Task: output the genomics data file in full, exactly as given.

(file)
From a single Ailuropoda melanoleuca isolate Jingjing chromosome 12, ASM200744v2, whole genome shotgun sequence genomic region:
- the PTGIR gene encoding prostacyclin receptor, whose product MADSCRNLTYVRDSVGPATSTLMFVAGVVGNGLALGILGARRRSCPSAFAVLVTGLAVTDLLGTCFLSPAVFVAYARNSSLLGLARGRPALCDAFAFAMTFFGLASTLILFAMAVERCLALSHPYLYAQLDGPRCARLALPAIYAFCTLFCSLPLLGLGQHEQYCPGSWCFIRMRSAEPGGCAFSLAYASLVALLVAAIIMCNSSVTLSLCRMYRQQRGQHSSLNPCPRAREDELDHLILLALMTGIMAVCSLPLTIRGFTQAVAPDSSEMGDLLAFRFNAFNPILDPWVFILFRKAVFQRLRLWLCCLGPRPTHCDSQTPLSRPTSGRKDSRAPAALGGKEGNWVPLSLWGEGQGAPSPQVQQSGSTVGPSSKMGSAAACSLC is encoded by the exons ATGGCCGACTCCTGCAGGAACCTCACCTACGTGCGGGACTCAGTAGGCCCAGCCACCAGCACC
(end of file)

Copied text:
From a single Ailuropoda melanoleuca isolate Jingjing chromosome 12, ASM200744v2, whole genome shotgun sequence genomic region:
- the PTGIR gene encoding prostacyclin receptor, whose product MADSCRNLTYVRDSVGPATSTLMFVAGVVGNGLALGILGARRRSCPSAFAVLVTGLAVTDLLGTCFLSPAVFVAYARNSSLLGLARGRPALCDAFAFAMTFFGLASTLILFAMAVERCLALSHPYLYAQLDGPRCARLALPAIYAFCTLFCSLPLLGLGQHEQYCPGSWCFIRMRSAEPGGCAFSLAYASLVALLVAAIIMCNSSVTLSLCRMYRQQRGQHSSLNPCPRAREDELDHLILLALMTGIMAVCSLPLTIRGFTQAVAPDSSEMGDLLAFRFNAFNPILDPWVFILFRKAVFQRLRLWLCCLGPRPTHCDSQTPLSRPTSGRKDSRAPAALGGKEGNWVPLSLWGEGQGAPSPQVQQSGSTVGPSSKMGSAAACSLC is encoded by the exons ATGGCCGACTCCTGCAGGAACCTCACCTACGTGCGGGACTCAGTAGGCCCAGCCACCAGCACC